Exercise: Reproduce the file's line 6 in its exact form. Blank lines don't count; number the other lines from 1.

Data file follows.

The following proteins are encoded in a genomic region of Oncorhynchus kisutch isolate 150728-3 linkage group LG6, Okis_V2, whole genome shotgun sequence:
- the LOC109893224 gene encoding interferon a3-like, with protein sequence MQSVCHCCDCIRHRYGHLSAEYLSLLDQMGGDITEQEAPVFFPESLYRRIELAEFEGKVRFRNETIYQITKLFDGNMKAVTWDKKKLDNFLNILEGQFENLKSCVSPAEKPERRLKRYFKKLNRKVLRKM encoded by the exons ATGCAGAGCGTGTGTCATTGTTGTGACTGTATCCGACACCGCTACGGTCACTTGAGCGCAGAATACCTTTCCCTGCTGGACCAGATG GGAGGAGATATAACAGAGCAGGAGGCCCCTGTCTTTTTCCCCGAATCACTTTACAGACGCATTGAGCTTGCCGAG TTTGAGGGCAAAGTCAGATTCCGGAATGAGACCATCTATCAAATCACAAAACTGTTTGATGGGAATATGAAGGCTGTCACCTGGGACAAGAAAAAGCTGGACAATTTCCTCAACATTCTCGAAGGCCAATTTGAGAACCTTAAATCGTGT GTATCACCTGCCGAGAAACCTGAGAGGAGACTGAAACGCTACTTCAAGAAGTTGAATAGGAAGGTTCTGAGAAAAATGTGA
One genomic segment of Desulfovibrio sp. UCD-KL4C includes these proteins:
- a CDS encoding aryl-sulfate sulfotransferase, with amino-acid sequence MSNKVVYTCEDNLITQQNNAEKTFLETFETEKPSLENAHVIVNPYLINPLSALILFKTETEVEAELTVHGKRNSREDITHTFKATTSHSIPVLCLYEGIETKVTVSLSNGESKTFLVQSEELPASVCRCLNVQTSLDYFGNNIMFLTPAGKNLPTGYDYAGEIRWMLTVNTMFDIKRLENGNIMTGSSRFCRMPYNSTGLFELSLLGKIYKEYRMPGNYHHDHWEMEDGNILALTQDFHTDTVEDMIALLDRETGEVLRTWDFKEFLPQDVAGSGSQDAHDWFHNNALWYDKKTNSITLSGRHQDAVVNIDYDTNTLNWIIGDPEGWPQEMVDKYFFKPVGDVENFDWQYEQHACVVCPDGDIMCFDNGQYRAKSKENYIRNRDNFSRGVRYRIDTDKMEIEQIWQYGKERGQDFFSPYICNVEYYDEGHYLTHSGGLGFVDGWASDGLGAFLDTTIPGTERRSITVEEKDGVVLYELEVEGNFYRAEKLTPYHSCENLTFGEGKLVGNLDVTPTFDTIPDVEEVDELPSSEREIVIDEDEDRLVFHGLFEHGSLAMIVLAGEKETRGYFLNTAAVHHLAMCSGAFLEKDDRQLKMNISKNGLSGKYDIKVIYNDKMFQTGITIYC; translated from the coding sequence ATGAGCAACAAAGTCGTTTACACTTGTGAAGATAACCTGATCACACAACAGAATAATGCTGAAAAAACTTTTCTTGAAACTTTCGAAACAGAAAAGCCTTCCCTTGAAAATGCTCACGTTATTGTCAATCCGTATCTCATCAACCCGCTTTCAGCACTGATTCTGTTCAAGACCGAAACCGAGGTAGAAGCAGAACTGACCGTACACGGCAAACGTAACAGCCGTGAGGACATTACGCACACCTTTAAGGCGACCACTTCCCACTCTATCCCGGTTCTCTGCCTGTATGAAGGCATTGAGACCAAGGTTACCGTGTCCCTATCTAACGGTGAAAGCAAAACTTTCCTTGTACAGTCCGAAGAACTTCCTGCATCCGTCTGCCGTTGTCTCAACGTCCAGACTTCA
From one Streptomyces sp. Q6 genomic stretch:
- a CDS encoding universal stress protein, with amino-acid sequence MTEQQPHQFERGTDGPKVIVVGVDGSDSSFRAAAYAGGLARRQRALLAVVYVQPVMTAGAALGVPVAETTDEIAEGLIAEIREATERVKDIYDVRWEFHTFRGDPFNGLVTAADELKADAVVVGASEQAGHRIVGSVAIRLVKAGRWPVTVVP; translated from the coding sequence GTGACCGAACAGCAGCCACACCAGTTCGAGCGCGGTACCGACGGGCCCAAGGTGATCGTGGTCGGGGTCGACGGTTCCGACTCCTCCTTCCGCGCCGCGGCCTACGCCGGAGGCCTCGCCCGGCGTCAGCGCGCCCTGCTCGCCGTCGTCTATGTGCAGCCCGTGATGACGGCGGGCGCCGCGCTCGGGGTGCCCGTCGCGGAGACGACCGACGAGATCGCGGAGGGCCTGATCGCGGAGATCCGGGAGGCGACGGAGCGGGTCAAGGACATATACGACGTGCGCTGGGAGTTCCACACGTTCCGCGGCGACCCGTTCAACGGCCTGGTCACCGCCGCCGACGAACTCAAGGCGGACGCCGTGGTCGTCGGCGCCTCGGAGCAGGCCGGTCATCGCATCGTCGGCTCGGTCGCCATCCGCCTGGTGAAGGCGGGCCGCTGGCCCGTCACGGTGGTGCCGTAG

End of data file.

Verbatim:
- a CDS encoding universal stress protein, with amino-acid sequence MTEQQPHQFERGTDGPKVIVVGVDGSDSSFRAAAYAGGLARRQRALLAVVYVQPVMTAGAALGVPVAETTDEIAEGLIAEIREATERVKDIYDVRWEFHTFRGDPFNGLVTAADELKADAVVVGASEQAGHRIVGSVAIRLVKAGRWPVTVVP; translated from the coding sequence GTGACCGAACAGCAGCCACACCAGTTCGAGCGCGGTACCGACGGGCCCAAGGTGATCGTGGTCGGGGTCGACGGTTCCGACTCCTCCTTCCGCGCCGCGGCCTACGCCGGAGGCCTCGCCCGGCGTCAGCGCGCCCTGCTCGCCGTCGTCTATGTGCAGCCCGTGATGACGGCGGGCGCCGCGCTCGGGGTGCCCGTCGCGGAGACGACCGACGAGATCGCGGAGGGCCTGATCGCGGAGATCCGGGAGGCGACGGAGCGGGTCAAGGACATATACGACGTGCGCTGGGAGTTCCACACGTTCCGCGGCGACCCGTTCAACGGCCTGGTCACCGCCGCCGACGAACTCAAGGCGGACGCCGTGGTCGTCGGCGCCTCGGAGCAGGCCGGTCATCGCATCGTCGGCTCGGTCGCCATCCGCCTGGTGAAGGCGGGCCGCTGGCCCGTCACGGTGGTGCCGTAG